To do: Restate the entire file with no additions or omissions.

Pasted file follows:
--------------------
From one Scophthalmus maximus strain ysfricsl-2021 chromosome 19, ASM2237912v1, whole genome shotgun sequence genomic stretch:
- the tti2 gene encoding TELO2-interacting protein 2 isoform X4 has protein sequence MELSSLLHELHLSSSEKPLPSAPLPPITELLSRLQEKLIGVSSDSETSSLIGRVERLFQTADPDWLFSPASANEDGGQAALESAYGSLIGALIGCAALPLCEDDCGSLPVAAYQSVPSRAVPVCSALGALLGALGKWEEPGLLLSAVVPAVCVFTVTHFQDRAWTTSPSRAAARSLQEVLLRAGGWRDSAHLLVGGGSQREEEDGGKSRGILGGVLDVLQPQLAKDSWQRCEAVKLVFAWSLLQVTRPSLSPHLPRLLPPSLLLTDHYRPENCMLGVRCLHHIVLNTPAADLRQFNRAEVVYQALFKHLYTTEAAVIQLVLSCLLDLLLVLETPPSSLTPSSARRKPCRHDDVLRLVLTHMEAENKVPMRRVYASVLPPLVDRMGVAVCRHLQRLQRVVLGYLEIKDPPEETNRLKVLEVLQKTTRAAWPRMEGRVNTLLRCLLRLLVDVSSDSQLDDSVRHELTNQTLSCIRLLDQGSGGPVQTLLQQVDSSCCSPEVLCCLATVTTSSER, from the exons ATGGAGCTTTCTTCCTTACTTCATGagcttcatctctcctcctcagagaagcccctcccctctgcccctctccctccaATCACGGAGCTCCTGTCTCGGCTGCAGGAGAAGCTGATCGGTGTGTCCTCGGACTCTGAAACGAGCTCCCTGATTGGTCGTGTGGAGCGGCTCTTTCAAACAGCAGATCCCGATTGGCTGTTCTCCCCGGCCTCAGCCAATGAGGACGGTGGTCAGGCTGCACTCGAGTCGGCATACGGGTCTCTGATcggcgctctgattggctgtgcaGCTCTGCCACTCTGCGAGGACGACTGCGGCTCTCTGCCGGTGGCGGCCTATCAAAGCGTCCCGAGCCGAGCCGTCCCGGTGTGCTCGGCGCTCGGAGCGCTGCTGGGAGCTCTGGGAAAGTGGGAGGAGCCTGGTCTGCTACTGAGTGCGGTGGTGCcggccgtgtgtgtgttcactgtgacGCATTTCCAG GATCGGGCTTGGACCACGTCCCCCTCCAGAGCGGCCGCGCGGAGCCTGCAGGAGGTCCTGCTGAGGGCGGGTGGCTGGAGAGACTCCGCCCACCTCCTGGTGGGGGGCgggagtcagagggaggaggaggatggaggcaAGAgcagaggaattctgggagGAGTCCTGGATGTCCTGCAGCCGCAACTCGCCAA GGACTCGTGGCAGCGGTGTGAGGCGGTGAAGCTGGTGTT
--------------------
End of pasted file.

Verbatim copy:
From one Scophthalmus maximus strain ysfricsl-2021 chromosome 19, ASM2237912v1, whole genome shotgun sequence genomic stretch:
- the tti2 gene encoding TELO2-interacting protein 2 isoform X4 has protein sequence MELSSLLHELHLSSSEKPLPSAPLPPITELLSRLQEKLIGVSSDSETSSLIGRVERLFQTADPDWLFSPASANEDGGQAALESAYGSLIGALIGCAALPLCEDDCGSLPVAAYQSVPSRAVPVCSALGALLGALGKWEEPGLLLSAVVPAVCVFTVTHFQDRAWTTSPSRAAARSLQEVLLRAGGWRDSAHLLVGGGSQREEEDGGKSRGILGGVLDVLQPQLAKDSWQRCEAVKLVFAWSLLQVTRPSLSPHLPRLLPPSLLLTDHYRPENCMLGVRCLHHIVLNTPAADLRQFNRAEVVYQALFKHLYTTEAAVIQLVLSCLLDLLLVLETPPSSLTPSSARRKPCRHDDVLRLVLTHMEAENKVPMRRVYASVLPPLVDRMGVAVCRHLQRLQRVVLGYLEIKDPPEETNRLKVLEVLQKTTRAAWPRMEGRVNTLLRCLLRLLVDVSSDSQLDDSVRHELTNQTLSCIRLLDQGSGGPVQTLLQQVDSSCCSPEVLCCLATVTTSSER, from the exons ATGGAGCTTTCTTCCTTACTTCATGagcttcatctctcctcctcagagaagcccctcccctctgcccctctccctccaATCACGGAGCTCCTGTCTCGGCTGCAGGAGAAGCTGATCGGTGTGTCCTCGGACTCTGAAACGAGCTCCCTGATTGGTCGTGTGGAGCGGCTCTTTCAAACAGCAGATCCCGATTGGCTGTTCTCCCCGGCCTCAGCCAATGAGGACGGTGGTCAGGCTGCACTCGAGTCGGCATACGGGTCTCTGATcggcgctctgattggctgtgcaGCTCTGCCACTCTGCGAGGACGACTGCGGCTCTCTGCCGGTGGCGGCCTATCAAAGCGTCCCGAGCCGAGCCGTCCCGGTGTGCTCGGCGCTCGGAGCGCTGCTGGGAGCTCTGGGAAAGTGGGAGGAGCCTGGTCTGCTACTGAGTGCGGTGGTGCcggccgtgtgtgtgttcactgtgacGCATTTCCAG GATCGGGCTTGGACCACGTCCCCCTCCAGAGCGGCCGCGCGGAGCCTGCAGGAGGTCCTGCTGAGGGCGGGTGGCTGGAGAGACTCCGCCCACCTCCTGGTGGGGGGCgggagtcagagggaggaggaggatggaggcaAGAgcagaggaattctgggagGAGTCCTGGATGTCCTGCAGCCGCAACTCGCCAA GGACTCGTGGCAGCGGTGTGAGGCGGTGAAGCTGGTGTT